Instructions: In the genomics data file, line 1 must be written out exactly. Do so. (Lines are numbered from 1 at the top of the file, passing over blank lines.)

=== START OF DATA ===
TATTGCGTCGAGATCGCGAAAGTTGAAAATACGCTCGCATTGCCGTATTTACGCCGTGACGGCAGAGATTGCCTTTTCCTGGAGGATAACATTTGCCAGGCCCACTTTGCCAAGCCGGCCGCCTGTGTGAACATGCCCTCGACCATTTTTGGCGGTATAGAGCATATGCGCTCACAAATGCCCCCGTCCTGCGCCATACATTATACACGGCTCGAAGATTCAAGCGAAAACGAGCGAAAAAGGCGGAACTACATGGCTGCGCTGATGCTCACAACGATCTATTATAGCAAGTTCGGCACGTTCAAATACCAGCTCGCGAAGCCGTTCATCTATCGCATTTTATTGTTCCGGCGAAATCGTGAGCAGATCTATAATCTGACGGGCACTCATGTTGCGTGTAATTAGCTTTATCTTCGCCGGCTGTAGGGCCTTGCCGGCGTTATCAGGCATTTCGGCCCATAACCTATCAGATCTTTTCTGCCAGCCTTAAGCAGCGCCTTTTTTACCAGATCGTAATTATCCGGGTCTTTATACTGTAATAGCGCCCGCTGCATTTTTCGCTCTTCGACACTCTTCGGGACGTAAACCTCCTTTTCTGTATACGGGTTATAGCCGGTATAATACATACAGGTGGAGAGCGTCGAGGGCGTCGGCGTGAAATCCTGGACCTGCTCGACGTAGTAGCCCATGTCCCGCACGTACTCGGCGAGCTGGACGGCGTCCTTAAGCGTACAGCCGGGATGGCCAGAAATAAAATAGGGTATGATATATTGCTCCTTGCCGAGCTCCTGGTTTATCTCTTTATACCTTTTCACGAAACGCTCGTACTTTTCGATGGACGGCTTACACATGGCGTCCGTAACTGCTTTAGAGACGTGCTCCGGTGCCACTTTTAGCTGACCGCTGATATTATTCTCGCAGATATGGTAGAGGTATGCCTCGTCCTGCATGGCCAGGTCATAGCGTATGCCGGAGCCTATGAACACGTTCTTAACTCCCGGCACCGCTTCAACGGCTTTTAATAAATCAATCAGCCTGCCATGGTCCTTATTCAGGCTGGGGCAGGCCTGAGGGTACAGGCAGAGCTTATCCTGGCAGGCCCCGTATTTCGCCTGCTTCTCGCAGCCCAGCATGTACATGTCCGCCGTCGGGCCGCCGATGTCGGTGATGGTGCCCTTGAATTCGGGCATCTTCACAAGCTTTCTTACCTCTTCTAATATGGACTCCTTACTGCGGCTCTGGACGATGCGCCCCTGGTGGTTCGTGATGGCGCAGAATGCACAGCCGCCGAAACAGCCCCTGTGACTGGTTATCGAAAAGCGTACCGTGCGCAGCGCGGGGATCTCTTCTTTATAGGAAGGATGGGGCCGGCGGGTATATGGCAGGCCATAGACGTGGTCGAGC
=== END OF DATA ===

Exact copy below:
TATTGCGTCGAGATCGCGAAAGTTGAAAATACGCTCGCATTGCCGTATTTACGCCGTGACGGCAGAGATTGCCTTTTCCTGGAGGATAACATTTGCCAGGCCCACTTTGCCAAGCCGGCCGCCTGTGTGAACATGCCCTCGACCATTTTTGGCGGTATAGAGCATATGCGCTCACAAATGCCCCCGTCCTGCGCCATACATTATACACGGCTCGAAGATTCAAGCGAAAACGAGCGAAAAAGGCGGAACTACATGGCTGCGCTGATGCTCACAACGATCTATTATAGCAAGTTCGGCACGTTCAAATACCAGCTCGCGAAGCCGTTCATCTATCGCATTTTATTGTTCCGGCGAAATCGTGAGCAGATCTATAATCTGACGGGCACTCATGTTGCGTGTAATTAGCTTTATCTTCGCCGGCTGTAGGGCCTTGCCGGCGTTATCAGGCATTTCGGCCCATAACCTATCAGATCTTTTCTGCCAGCCTTAAGCAGCGCCTTTTTTACCAGATCGTAATTATCCGGGTCTTTATACTGTAATAGCGCCCGCTGCATTTTTCGCTCTTCGACACTCTTCGGGACGTAAACCTCCTTTTCTGTATACGGGTTATAGCCGGTATAATACATACAGGTGGAGAGCGTCGAGGGCGTCGGCGTGAAATCCTGGACCTGCTCGACGTAGTAGCCCATGTCCCGCACGTACTCGGCGAGCTGGACGGCGTCCTTAAGCGTACAGCCGGGATGGCCAGAAATAAAATAGGGTATGATATATTGCTCCTTGCCGAGCTCCTGGTTTATCTCTTTATACCTTTTCACGAAACGCTCGTACTTTTCGATGGACGGCTTACACATGGCGTCCGTAACTGCTTTAGAGACGTGCTCCGGTGCCACTTTTAGCTGACCGCTGATATTATTCTCGCAGATATGGTAGAGGTATGCCTCGTCCTGCATGGCCAGGTCATAGCGTATGCCGGAGCCTATGAACACGTTCTTAACTCCCGGCACCGCTTCAACGGCTTTTAATAAATCAATCAGCCTGCCATGGTCCTTATTCAGGCTGGGGCAGGCCTGAGGGTACAGGCAGAGCTTATCCTGGCAGGCCCCGTATTTCGCCTGCTTCTCGCAGCCCAGCATGTACATGTCCGCCGTCGGGCCGCCGATGTCGGTGATGGTGCCCTTGAATTCGGGCATCTTCACAAGCTTTCTTACCTCTTCTAATATGGACTCCTTACTGCGGCTCTGGACGATGCGCCCCTGGTGGTTCGTGATGGCGCAGAATGCACAGCCGCCGAAACAGCCCCTGTGACTGGTTATCGAAAAGCGTACCGTGCGCAGCGCGGGGATCTCTTCTTTATAGGAAGGATGGGGCCGGCGGGTATATGGCAGGCCATAGACGTGGTCGAGC